How to Talk to a Widow

Well now, there’s a title for you to ponder.

What prompted this? Pastor Scott’s message November 2, Orphan Sunday, was, “What Pleases God?” James 1:22-27. In a nutshell, we were reminded not to only listen to/read the Word, but to do what it says. Put some action verbs to work in our lives.

Verse 27 specifically says to “…look after orphans and widows in their distress…” From personal experience, I thought I would write some suggestions on how to help widows. Keep in mind, this is one widow’s opinion and suggestions; situations, grief cycles and styles may vary greatly.

“You’re in my prayers.” Please say this with upmost sincerity and not as a filler for an awkward moment. I know, without a doubt, that faithful prayer warriors carried my sons and me through many difficult and dark days. Please continue to pray for the days, holidays and anniversaries after the funeral is over. One of my saddest moments was the day after the funeral, when I realized everyone’s life was returning to their normal and our house had no normal to fall back into.

“Call if you need anything.” I have said it myself and meant it. However, chances are, the widow doesn’t even know what she needs or if she does, she won’t want to “bother” anyone with her problems. I suggest trying to be more proactive. You follow-up with a visit, call or text suggesting help: Would you like to take a walk? Can I help with thank you notes? Would you like to go with me Christmas shopping? Do you need help putting the tree up? Is your lawn mower ready for spring? Think about what season is approaching and what activities/chores you find yourself needing some help with. Chances are a widow is overwhelmed by similar needs.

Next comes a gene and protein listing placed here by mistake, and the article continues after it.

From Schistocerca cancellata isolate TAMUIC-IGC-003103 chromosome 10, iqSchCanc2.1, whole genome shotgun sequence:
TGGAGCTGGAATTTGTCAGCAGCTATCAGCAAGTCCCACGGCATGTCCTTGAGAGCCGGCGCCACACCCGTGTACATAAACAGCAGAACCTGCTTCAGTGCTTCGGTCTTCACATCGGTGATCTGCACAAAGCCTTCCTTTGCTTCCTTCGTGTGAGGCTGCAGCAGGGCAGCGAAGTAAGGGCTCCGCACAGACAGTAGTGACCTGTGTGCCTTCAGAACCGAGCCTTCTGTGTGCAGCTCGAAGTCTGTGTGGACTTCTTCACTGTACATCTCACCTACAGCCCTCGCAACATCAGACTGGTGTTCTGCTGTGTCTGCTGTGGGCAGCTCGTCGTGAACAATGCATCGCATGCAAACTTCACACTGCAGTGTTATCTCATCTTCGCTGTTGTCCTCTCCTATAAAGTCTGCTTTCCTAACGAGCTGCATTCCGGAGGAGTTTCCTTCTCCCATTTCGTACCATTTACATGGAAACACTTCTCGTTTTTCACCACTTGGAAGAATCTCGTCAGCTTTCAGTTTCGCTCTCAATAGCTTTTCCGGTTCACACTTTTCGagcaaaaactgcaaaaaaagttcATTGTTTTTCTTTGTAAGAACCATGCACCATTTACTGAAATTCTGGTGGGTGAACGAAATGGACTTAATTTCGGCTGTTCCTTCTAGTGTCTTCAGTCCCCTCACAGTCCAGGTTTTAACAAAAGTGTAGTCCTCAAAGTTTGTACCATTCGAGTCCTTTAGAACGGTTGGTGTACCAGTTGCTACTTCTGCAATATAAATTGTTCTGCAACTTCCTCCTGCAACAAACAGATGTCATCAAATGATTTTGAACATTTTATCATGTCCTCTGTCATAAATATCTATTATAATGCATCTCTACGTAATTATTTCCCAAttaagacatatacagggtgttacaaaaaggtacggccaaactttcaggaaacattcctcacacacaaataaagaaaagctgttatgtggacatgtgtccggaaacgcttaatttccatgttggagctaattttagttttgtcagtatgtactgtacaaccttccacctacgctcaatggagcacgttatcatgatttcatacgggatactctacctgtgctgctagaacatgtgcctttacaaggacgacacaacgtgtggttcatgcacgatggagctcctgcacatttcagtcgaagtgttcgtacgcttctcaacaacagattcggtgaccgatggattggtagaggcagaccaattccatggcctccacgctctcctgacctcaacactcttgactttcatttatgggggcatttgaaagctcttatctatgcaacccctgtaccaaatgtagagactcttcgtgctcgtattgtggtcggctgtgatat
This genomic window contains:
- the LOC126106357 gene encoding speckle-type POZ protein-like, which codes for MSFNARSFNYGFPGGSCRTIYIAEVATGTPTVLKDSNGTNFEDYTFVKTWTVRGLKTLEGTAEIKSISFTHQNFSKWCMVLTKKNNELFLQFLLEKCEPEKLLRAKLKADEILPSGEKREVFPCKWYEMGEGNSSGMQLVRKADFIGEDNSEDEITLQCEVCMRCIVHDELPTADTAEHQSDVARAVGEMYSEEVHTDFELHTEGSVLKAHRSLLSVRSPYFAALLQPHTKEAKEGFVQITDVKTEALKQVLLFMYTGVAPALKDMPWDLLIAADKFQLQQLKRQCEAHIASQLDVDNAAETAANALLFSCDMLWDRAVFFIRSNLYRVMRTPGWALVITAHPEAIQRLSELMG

Encourage! For me, more than sympathetic looks, I needed encouragement. Encouragement to go places when I felt more like hiding away. Encouragement that I was strong enough to continue raising two boys when I wasn’t sure what I even wanted to eat for breakfast. Some “atta girls” along the way from people as I found full-time employment, went on long walks, traded for a different vehicle, and started making other changes for myself and my sons.

Give the gift of laughter. This is one area I may be really “different” in; or just plain crazy. However, I needed to laugh more and cry less. I would often feel guilty for laughing, as though maybe it was disrespectful. I pictured it like in the older days when women wore black hats/veils and clothing during a mourning period and maybe I was showing up in a hot pink hat. Or, do you remember the scene in Gone with the Wind when Scarlett, in her mourning clothes, can’t stop her foot from tapping to the music? Throughout my husband’s illness, we often coped by laughing and making (bad) jokes that I am quite certain other people didn’t understand. Still, I would suggest inviting a widow to see a comedy or some fun event. Send a funny “Coping” or “Thinking of You” card in the months that follow a loss. Maybe there should be a Top Ten List for uses of casseroles or flowers? For me, I knew I was going to be okay when I could laugh.

Love them. Do something with love and no strings. You can’t fill every void, but knowing people care is HUGE in a widow’s life (and their children’s). It truly makes you feel less alone. It’s a little like putting a Winnie-the-Pooh Band-Aid on a wound. The scar is inevitable, but the love in the action of acknowledging and doing something aids in the healing process.

Pastor Scott quoted the John Bunyan quote below. I encourage you to apply it today!

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